Pregnant Texas Woman Kept On Life Support Against Family's Wishes To Protect Fetus

Two weeks ago, Bustle reported that the state of Texas is keeping a brain-dead pregnant woman, Marlise Munoz, on life support against her family's wishes. The reason? To protect her unborn fetus. Yes, apparently, that is completely legal. Now, Munoz's story is making rounds on the Internet, with Slate's Amanda Marcotte asking for the law to be overturned — and medical and legal ethicists saying the life support law has been misinterpreted. As we reported, this case takes protecting the life of a fetus to new extremes:

This isn't a stand-alone incident. Several cases in which the fetus's "personhood" has been valued over the mother's have occurred in just the past few months:

1. In Louisiana, a 17-year-old woman admitted she'd snorted cocaine a few days before giving birth to a stillborn. She was promptly charged with feticide.

2. In Wisconsin, a 28-year-old pregnant woman, Alicia Beltran, was handcuffed and taken to court for refusing to accept treatment for drug addiction — even though Beltran had successfully weaned herself off a Percocet addiction the year before, and had no substances in her system at the time of her arrest. The police also appointed a lawyer for her unborn child.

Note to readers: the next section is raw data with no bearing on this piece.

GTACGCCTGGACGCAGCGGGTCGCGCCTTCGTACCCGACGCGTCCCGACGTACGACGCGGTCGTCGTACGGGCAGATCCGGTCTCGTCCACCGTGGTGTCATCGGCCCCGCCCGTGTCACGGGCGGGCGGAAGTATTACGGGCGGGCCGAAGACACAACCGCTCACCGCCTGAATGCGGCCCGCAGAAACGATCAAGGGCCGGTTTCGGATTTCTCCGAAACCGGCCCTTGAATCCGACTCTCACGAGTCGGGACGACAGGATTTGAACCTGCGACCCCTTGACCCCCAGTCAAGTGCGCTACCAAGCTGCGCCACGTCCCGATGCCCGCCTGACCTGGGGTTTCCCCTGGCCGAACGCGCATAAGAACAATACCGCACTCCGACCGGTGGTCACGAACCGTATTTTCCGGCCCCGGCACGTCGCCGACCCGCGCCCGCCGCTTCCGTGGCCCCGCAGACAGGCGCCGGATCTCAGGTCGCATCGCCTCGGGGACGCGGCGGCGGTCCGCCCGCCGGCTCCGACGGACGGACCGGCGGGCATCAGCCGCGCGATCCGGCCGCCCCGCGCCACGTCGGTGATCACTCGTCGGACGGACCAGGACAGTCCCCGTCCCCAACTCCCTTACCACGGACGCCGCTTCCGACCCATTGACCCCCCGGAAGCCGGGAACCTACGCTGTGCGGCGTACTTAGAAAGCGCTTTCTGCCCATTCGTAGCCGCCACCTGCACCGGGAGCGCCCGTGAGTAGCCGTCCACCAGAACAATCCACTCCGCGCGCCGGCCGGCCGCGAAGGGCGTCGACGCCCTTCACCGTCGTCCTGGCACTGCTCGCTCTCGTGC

In the case of Munoz, what the Texas Health and Safety Code says:

“A person may not withdraw or withhold life-sustaining treatment under this subchapter from a pregnant patient.”

Here's what experts had to tell Salon's Katie McDonough about the application of the law:

In the case of the 17-year-old Louisiana woman, here's what the law had to say, as we reported:

The Wisconsin case with Beltran follows in the same pattern: A law being misapplied or applied much too broadly. The law was created to give authorities the power to incarcerate pregnant women engaging in substance abuse. That said, Beltran wasn't even abusing substances, yet authorities applied the law very broadly and used it to restrain her.

Putting aside that the laws seem to have been misapplied, even if this legislation was applied correctly, it still implicitly supports that a fetus is worth more than the mother it resides in and is sustained by.

Many of these laws (and pending bills) also defy moral and scientific logic. A Wisconsin neonatologist, Dr. Steven Leuthner, has dissed the law that allows Wisconsin authorities to jail substance-abusing pregnant women, condemning it as "a bunch of crap" in a 2005 article that alleges it treats women like criminals, instead of patients.

In Ohio, Republicans have constantly submitted and resubmitted the Heartbeat Bill, which would ban abortion after a few weeks into the pregnancy — around the time that the fetal heartbeat can presumably be heard. The bill is faulty by so many standards: Whether or not a heartbeat can be detected depends on any number of factors; from the embryo's position in the uterus, to the woman's fat percentage.

So, we have to ask ourselves: Since when did pregnant women lose their personhood? Since when were unborn embryos and fetuses worth more than their mothers? How can we let this stand?

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